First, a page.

LA 2024 Betting On Historic Sponsorship Sales Lananna Named New USA Track & Field President Golf Expected To Stay In Olympics Through '24 Sources: NHL Makes Olympic Offer To Players LA 2024 Talks In Wake Of Trump Election LA 2024 To Address Trump's Election In Pitch Trump Victory Raises Questions For LA 2024 Bid Canadian Olympic Committee To Invest $37M LA 2024 Strengthens Olympic Bid Former USATF Staffers Question Max Seigel's Practices
SBD/February 7, 2014/Olympics
Olympic Marketing Notes: Google Doodle Takes Aim At Gay Rights Issue
Published February 7, 2014
FOCUSING ON SPORTS: In N.Y., Stuart Elliott writes marketers are "keeping their fingers crossed that the multiple issues threatening to overshadow" the Sochi Games "will not repel American consumers." Century 21 CMO Bev Thorne said, "I can’t do anything other than remain optimistic and hopeful." BMW of North America VP/Marketing Trudy Hardy said "people naturally come together" for the Olympic Games. Hardy said of the issues surrounding Sochi, "All that will be put aside to cheer Team USA on." DDB Chicago Chief Creative Officer John Maxham acknowledged that "concerns like security were legitimate." However, Maxham added, “As marketers we have the luxury, and the duty, to focus on the high ground and not to forget about the athletes and all the work they put in" (N.Y. TIMES, 2/7).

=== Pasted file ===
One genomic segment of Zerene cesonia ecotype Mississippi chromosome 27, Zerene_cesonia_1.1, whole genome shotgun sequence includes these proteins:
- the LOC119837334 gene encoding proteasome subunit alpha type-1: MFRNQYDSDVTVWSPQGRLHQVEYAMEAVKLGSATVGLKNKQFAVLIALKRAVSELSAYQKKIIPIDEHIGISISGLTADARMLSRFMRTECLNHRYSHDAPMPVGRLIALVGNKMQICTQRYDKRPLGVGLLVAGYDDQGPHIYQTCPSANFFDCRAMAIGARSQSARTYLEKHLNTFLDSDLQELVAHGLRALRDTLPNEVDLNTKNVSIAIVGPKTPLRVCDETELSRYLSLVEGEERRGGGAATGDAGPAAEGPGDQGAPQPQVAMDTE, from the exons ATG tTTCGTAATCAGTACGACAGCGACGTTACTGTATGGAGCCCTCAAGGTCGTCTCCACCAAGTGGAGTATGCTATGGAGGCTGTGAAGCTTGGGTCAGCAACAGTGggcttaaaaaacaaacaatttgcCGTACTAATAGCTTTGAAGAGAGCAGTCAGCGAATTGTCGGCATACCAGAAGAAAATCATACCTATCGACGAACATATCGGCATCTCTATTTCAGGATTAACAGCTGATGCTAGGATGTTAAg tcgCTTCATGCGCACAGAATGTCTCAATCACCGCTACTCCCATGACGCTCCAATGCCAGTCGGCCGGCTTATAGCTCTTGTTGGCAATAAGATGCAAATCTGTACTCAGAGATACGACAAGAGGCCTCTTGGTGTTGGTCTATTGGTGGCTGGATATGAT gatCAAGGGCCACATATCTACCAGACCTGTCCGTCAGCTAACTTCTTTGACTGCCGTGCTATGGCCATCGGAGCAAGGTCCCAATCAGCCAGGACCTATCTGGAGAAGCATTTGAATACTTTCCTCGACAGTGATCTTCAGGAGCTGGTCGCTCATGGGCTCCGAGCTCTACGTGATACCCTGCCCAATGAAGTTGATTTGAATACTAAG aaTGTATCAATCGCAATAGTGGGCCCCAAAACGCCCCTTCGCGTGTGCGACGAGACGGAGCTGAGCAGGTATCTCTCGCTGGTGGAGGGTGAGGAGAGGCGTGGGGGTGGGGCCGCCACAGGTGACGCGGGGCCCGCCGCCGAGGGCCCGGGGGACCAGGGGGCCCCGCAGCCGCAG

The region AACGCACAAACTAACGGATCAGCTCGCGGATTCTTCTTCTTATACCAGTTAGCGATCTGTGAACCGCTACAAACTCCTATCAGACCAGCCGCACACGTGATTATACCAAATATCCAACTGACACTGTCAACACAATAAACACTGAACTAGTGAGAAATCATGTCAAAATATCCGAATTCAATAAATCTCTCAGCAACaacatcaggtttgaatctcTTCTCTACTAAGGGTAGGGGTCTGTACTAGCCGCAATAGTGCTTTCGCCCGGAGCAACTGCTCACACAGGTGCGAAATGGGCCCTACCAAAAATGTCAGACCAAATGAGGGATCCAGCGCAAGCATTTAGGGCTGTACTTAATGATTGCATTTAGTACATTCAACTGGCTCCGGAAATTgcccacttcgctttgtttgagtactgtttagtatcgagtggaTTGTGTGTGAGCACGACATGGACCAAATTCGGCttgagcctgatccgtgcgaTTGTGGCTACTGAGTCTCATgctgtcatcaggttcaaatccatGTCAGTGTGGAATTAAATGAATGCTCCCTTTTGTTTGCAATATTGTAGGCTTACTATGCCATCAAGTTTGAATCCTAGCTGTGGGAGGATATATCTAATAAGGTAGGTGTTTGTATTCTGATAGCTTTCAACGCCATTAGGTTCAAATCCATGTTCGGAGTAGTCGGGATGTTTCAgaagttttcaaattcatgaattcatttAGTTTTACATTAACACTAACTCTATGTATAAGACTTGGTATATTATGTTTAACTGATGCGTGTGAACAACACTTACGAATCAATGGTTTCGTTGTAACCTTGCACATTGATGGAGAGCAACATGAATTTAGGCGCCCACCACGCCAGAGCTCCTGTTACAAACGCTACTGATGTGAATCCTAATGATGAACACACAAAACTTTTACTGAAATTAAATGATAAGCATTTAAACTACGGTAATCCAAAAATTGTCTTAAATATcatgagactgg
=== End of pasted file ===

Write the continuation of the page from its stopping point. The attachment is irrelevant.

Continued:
THE HEART OF THE MATTER: In Columbus, Mark Williams notes Nationwide Insurance is "using the Olympics as a backdrop to roll out a television ad touting the ... promise to protect the things that matter most to people." The ad, called "Heart," debuted Thursday night and shows an "assortment of heart-shaped items that consumers value -- their vehicles, home and families." The ad is the "newest one in the insurer’s 'Join the Nation' campaign that Nationwide launched" during the '12 London Games (COLUMBUS DISPATCH, 2/7).
SOUR APPLES? The GUARDIAN's Charles Arthur reports athletes reportedly have been "told to cover up Apple logos on iPhones if they use them" at the Opening Ceremony, but both the IOC and TOP sponsor Samsung "deny having told them." A Samsung spokesperson said the company "did not request any action of this nature from athletes" at the Games. The IOC's press office when asked whether it had instigated the move said, "It is not true. Athletes can use any device they wish during the Opening Ceremony" (GUARDIAN, 2/7).